Discussion in 'Naval Academy - USNA' started by Midshipmen1315, Dec 11, 2015.
How do you get into the prep school and what type of grades do you need?
All of the Service Academies handle prep school admissions through their admissions department. You do not apply directly to the Prep School, you apply to the academy and then the admissions department offers SOME candidates a Prep School slot. Typically these candidates need more academic seasoning, but have high potential in other areas. Mostly the academies offer these slots to recruited athletes, prior enlisted personnel, or under represented minorities. Now each academy also may have a civilian prep program that is often run by alumni associations. The civilian prep program offers opportunities for promising candidates who were qualified, but no slot was available. They are then giving financial aid to attend a post graduate prep school, military junior college, or a civilian college. These candidates have to reapply to the academy, but they tend to have advantage when it comes to receiving an appointment as long as they make grades. I was a product of the civilian prep program and did a freshman year at a civilian college (joined ROTC also) before attending the academy.
So if you are a minority and don't have the best grades they can send you the the prep school?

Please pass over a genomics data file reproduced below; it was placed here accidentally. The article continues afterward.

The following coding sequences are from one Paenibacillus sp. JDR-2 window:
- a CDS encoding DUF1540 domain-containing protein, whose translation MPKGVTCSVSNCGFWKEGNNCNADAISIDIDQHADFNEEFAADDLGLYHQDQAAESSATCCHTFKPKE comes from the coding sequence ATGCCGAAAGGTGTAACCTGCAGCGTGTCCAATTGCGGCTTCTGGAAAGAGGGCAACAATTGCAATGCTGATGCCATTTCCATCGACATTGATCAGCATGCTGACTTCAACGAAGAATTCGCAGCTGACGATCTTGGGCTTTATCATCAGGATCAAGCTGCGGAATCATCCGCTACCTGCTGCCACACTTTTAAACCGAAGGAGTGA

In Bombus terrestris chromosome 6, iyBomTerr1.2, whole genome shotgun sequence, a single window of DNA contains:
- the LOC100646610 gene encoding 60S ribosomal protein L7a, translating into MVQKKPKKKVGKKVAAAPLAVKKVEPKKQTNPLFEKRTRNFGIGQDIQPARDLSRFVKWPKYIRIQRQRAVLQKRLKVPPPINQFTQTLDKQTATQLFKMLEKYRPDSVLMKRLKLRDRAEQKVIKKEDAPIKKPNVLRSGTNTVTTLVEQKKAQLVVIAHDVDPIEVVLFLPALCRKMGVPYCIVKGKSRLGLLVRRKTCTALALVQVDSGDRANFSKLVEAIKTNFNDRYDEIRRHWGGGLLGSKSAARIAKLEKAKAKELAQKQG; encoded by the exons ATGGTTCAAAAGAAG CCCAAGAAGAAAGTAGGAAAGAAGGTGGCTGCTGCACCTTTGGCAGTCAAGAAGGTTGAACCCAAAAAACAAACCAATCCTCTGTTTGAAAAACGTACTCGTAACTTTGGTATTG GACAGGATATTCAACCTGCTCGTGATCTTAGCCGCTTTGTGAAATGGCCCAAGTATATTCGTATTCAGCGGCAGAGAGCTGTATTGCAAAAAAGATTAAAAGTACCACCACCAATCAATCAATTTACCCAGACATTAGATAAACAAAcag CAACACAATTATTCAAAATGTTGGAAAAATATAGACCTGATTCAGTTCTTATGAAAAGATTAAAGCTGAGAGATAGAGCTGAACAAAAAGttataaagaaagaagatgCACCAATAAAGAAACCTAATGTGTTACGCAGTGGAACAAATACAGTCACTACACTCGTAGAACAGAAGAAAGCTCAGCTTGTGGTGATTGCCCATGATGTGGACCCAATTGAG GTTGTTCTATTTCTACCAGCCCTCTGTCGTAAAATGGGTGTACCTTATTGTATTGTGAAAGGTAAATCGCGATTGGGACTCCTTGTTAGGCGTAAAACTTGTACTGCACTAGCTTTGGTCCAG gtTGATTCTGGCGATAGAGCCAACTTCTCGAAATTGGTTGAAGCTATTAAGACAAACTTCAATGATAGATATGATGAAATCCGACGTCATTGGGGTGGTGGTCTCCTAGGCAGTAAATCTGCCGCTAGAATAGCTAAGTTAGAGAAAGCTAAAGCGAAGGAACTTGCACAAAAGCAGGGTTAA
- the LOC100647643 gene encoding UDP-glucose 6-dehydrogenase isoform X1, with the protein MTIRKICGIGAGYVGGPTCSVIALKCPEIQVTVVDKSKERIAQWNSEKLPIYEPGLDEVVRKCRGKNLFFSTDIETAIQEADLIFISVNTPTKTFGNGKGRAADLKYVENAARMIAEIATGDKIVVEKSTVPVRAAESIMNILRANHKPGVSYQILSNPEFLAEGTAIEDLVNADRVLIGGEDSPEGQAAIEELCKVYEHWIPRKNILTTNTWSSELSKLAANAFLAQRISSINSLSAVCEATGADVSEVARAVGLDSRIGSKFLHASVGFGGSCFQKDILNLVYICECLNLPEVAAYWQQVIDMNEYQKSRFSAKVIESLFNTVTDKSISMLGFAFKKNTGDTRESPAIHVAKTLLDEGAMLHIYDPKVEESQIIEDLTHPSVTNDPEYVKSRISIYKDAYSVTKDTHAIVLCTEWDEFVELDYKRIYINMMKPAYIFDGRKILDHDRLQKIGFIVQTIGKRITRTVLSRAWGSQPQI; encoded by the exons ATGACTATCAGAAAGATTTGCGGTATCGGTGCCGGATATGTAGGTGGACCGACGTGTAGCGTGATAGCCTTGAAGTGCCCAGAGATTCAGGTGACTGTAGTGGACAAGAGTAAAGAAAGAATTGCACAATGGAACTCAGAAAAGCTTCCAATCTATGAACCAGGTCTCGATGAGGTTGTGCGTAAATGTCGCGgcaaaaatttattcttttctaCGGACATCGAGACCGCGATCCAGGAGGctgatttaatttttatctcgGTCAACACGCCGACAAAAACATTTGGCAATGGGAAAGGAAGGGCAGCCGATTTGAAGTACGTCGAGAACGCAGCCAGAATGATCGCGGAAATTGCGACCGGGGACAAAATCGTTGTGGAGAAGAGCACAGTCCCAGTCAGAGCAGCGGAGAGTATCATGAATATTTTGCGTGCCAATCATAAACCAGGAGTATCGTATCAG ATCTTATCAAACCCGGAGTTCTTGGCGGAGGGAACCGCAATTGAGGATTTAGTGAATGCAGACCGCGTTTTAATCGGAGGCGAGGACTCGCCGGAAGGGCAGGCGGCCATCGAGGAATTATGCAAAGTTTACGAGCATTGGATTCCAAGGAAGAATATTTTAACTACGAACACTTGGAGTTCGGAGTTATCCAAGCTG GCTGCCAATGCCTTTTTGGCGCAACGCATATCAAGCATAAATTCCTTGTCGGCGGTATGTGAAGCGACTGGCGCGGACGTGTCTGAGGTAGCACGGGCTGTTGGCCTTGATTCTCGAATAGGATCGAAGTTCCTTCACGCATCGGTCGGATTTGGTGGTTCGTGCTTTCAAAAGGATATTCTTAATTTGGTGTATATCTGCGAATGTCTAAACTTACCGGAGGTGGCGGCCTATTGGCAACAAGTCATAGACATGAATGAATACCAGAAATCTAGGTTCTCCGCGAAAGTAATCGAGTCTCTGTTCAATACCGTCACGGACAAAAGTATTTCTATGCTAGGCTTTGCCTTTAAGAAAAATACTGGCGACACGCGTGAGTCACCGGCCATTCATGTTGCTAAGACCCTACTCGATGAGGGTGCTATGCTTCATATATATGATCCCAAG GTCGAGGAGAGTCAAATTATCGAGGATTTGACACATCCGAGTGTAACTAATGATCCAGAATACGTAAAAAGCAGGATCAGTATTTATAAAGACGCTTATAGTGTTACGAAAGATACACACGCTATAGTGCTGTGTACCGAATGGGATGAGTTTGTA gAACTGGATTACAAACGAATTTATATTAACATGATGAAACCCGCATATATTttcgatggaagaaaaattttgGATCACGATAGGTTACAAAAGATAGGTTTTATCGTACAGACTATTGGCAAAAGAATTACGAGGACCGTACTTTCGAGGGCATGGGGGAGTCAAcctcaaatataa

It isn't quite as simple as that. The bottom line is the prep school is to help candidates that USNA believes will make good Midshipmen and future officers who need an extra year of academic rigor to be successful at USNA. If you look at a Prep School class you will see many recruited athletes, minorities and prior enlisted. There are also plenty of folks who do not fall into any of these categories. USNA will evaluate candidates for the Prep School as a part of the process. It isn't as simple as grades or SAT scores. USNA always looks at the whole picture of a candidate. USNA is looking for a diverse and qualified class each year. I have seen a variety of candidates go to the prep school. For some its their school maybe didn't offer high level courses such as Calculus. Maybe a candidate had to work 40 hours a week to support their family. Maybe they are a prior enlisted and haven't been in school for 2-3 years. Maybe they are a superb athlete that could use an extra year of class prep to succeed as a D1 athlete at USNA. Maybe they are a minority from the inner city or an applicant from a tiny town in Wyoming with 40 kids in their high school and works their family ranch that could use an extra year to refine their academics. No two candidates are the same for USNA. If you want to attend USNA, apply. There are tons of old threads about the prep school on this site. Recommend you use the search function.
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